The Challenges of streaming media


Larry Jordan# TV-Bay Magazine
Read ezine online
by Larry Jordan
Issue 91 - July 2014

Internet streaming. It sounds easy, but doing it is surprisingly difficult. I know, Ive been streaming live audio every week for the last seven years for my podcast Digital Production Buzz. And Im streaming video from my website for the last three years as part of my on-going software training.

If everything is working properly, watching or listening to a live stream is as easy as clicking a link in the Browser. But, if you are thinking about originating a live stream, or live playback of a recorded show, theres a lot you need to consider.

It starts with a program

streaming is a distribution method. Before you can stream, you need to create a program. This could be a simple as one person talking into a microphone, or a complex as a multicamera extravaganza.

However, basic rules of production apply. You may be streaming to the web, but you still need to watch audio levels, make good pictures and create content that an audience wants to watch. We are long past the day where simply streaming a signal will draw a crowd. The Internet is a very busy place, you need to find a message that other people want to hear.

At this point, you need to get the signal from your microphone or cameras or switcher into the computer.

Digitising media

Using the on-board camera or microphone on your computer is fine if you are talking to your mother, but not if you want to attract an audience. (Yes, images of cats diving into swimming pools on YouTube draw huge audiences¦ But is this kind of image and audio quality what you want people to associate with you?)

To connect a microphone or audio mixer to a computer requires an audio interface. These take analog audio signals using XLR or 1/4 jack connectors and convert it to a USB 2 digital media stream. (These connectors are common for professional audio gear. Consumer-grade RCA connectors can easily be converted to either format, should you need it.)

There is a wide variety of audio interfaces to choose from. Just looking around my studio, I use gear from: Steinberg, Edirol, Presonus, Alesis and Focusrite

Video interfaces start to get trickier, simply because the technology is more complex. Here you have two choices:

- Create a live program that people tune it to watch (this is similar to a broadcast television model)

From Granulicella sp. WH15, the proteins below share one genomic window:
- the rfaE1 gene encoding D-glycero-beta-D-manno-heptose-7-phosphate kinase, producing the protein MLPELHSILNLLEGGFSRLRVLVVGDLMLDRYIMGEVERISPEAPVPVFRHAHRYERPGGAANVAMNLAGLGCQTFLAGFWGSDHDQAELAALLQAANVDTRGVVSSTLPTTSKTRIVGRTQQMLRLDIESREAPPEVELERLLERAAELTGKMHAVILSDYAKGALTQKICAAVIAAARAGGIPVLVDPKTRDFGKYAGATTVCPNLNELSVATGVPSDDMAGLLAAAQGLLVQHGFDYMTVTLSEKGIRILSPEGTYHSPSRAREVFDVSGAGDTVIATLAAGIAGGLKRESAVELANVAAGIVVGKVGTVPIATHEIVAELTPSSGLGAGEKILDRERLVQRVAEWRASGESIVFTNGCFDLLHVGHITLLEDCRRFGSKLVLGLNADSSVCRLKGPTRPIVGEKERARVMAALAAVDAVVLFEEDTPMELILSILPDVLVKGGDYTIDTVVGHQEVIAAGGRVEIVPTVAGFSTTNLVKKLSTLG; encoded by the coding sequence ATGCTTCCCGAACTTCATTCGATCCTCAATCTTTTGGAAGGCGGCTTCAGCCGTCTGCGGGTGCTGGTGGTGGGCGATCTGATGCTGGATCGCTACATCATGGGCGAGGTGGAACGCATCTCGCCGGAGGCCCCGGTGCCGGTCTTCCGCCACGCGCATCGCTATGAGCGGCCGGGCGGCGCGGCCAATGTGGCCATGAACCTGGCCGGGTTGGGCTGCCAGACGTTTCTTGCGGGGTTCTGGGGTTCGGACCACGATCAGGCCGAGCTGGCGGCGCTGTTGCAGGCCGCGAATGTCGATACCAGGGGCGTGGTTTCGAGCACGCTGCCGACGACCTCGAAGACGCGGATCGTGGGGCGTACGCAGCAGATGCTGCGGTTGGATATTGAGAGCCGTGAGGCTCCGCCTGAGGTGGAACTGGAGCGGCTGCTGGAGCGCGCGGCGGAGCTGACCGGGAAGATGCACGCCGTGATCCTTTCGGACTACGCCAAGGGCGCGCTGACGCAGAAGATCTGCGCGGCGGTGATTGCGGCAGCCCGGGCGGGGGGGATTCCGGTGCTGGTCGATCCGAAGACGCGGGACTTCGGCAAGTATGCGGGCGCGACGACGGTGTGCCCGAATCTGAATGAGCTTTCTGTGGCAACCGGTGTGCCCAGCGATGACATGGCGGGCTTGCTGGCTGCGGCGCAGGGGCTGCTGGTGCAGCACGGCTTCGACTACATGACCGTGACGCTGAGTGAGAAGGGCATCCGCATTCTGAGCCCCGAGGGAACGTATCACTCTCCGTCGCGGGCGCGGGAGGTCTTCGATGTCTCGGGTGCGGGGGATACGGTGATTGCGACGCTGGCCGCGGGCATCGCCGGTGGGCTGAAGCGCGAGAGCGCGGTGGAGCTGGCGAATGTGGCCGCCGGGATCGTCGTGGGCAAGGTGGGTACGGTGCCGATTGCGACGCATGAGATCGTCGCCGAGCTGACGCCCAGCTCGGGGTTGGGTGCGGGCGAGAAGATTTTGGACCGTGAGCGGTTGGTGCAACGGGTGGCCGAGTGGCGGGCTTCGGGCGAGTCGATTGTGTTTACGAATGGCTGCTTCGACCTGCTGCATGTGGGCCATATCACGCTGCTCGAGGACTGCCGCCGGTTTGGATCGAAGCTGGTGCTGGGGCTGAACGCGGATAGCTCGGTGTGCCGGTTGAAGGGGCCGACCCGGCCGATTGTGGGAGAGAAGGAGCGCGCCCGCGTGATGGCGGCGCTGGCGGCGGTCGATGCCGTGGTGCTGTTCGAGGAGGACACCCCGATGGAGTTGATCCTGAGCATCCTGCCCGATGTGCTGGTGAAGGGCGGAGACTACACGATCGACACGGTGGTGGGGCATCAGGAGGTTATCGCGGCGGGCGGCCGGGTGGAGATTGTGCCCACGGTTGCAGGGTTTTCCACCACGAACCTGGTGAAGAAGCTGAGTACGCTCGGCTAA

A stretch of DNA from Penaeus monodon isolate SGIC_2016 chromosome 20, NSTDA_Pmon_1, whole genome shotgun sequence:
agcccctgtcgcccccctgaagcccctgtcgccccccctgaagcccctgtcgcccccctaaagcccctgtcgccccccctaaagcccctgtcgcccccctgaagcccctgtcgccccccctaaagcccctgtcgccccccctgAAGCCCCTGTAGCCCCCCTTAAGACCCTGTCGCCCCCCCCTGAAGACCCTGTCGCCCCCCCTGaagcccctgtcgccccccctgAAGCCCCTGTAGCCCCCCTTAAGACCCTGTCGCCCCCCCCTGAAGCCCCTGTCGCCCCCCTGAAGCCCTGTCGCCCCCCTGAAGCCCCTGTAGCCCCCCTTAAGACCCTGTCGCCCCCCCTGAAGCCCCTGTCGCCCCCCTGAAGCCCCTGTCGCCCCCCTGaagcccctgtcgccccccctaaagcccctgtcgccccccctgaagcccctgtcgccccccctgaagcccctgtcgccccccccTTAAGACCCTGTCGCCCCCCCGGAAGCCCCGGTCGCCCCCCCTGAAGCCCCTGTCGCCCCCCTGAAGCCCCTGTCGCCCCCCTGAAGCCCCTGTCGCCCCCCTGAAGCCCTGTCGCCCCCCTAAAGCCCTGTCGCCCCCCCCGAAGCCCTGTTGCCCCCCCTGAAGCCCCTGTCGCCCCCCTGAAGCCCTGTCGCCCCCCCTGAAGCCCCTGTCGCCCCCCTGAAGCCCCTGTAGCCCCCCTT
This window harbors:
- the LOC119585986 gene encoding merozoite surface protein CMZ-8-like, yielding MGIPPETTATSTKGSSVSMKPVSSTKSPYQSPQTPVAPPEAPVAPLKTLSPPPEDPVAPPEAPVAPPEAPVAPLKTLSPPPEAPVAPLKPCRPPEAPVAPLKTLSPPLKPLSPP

- Record your program, post it to a streaming server and allow people to stream the recorded file to watch it whenever they want.

Experience has shown that, unless you are broadcasting something REALLY important - think the World Cup or major breaking news, no one wants to tune in live. Also, creating live programming is both hard and expensive; especially if you want to do it right.

It is far easier and better to create your program, record and edit it so that it is perfect, compress the file and upload it to a server than to attempt to stream it live and attract an audience.

Once the file is stored on a server, again, you have two choices:

1. Allow people to download the file. This allows them to store it locally on their computer and watch it whenever they want. This is easy and cheap, but gives you no control over what happens to your file once it is downloaded.

2. Only allow people to watch the file, without downloading and storing it on their system. This offers more security (but still is not totally secure), but requires an on-going Internet connection in order to watch the stream.

My company sells software training in two forms at two prices points: as a download and as a stream. This allows me to set two different pricing models, each with different upgrade options. I started offering downloads about five years ago. But it took me a year and a half to get the programming done to support secure, live streaming.
My key advice here is to ask yourself:
What do you want these programs to accomplish?

- How important is live?
- How do you want the program files used?
- How much control do you need over the distribution of the files.

If you just want to get them out there, post them to YouTube and be done with it.

Streaming software

Streaming has two sides:

- Sending the file UP to the streaming server.
- Distributing the stream to the world.

The up link is a single computer originating the file and sending it a single server. This server then takes that unicast and splits it into as many feeds as you have viewers, sending each viewer their own version of the program.

We have an older system that we are using for audio streaming, originating with QuickTime Broadcaster; which Apple has discontinued in more recent OS X upgrades.
Telestream Wirecast is an excellent, and current, software tool for streaming both audio and video. We are also experimenting with Google Hangouts as another way of originating the broadcast. My recommendation is Wirecast.

Theres also LiveCast and UCast, plus others.

Next, you need a host server for the stream. Again, you need to consider how many people are watching, as the more people that watch the more expensive your bandwidth costs are likely to be. Akamai is the 800-pound gorilla in this market, but they tend to be the most expensive and geared toward really large productions. A Google search will turn up many others.

The key is to have a sense of how many people are likely to watch, then use that to gauge how big a distribution network you need. Networks are available to support millions of viewers. However, most shows will only attract a few hundred users at any one time.

Content-distribution networks

Another option is a content-distribution network. This is a facility that is designed to take your stream and distribute it across the globe. Key questions you need to answer here include: